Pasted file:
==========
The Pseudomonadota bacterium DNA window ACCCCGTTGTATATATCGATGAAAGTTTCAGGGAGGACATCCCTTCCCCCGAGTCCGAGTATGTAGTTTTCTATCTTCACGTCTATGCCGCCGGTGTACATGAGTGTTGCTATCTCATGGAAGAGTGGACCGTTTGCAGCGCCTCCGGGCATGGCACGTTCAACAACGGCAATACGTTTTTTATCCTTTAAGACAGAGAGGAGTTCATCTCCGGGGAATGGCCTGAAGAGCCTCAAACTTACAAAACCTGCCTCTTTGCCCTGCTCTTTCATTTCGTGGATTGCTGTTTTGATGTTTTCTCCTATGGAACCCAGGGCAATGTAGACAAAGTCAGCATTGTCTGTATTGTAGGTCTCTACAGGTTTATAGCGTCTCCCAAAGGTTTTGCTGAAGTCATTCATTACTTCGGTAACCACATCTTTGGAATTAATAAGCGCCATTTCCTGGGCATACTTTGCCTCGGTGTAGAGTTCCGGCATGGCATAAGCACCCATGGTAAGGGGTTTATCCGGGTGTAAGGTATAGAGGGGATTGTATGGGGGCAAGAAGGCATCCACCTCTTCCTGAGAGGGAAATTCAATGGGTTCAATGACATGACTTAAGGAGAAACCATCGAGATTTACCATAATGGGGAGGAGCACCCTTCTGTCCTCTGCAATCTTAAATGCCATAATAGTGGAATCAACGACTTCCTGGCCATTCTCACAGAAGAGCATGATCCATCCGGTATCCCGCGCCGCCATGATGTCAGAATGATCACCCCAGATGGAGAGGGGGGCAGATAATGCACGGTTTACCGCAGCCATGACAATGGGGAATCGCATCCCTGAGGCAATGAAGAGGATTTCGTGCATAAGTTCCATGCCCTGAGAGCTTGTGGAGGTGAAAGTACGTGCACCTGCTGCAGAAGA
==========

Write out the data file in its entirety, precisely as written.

The Pseudomonadota bacterium DNA window ACCCCGTTGTATATATCGATGAAAGTTTCAGGGAGGACATCCCTTCCCCCGAGTCCGAGTATGTAGTTTTCTATCTTCACGTCTATGCCGCCGGTGTACATGAGTGTTGCTATCTCATGGAAGAGTGGACCGTTTGCAGCGCCTCCGGGCATGGCACGTTCAACAACGGCAATACGTTTTTTATCCTTTAAGACAGAGAGGAGTTCATCTCCGGGGAATGGCCTGAAGAGCCTCAAACTTACAAAACCTGCCTCTTTGCCCTGCTCTTTCATTTCGTGGATTGCTGTTTTGATGTTTTCTCCTATGGAACCCAGGGCAATGTAGACAAAGTCAGCATTGTCTGTATTGTAGGTCTCTACAGGTTTATAGCGTCTCCCAAAGGTTTTGCTGAAGTCATTCATTACTTCGGTAACCACATCTTTGGAATTAATAAGCGCCATTTCCTGGGCATACTTTGCCTCGGTGTAGAGTTCCGGCATGGCATAAGCACCCATGGTAAGGGGTTTATCCGGGTGTAAGGTATAGAGGGGATTGTATGGGGGCAAGAAGGCATCCACCTCTTCCTGAGAGGGAAATTCAATGGGTTCAATGACATGACTTAAGGAGAAACCATCGAGATTTACCATAATGGGGAGGAGCACCCTTCTGTCCTCTGCAATCTTAAATGCCATAATAGTGGAATCAACGACTTCCTGGCCATTCTCACAGAAGAGCATGATCCATCCGGTATCCCGCGCCGCCATGATGTCAGAATGATCACCCCAGATGGAGAGGGGGGCAGATAATGCACGGTTTACCGCAGCCATGACAATGGGGAATCGCATCCCTGAGGCAATGAAGAGGATTTCGTGCATAAGTTCCATGCCCTGAGAGCTTGTGGAGGTGAAAGTACGTGCACCTGCTGCAGAAGA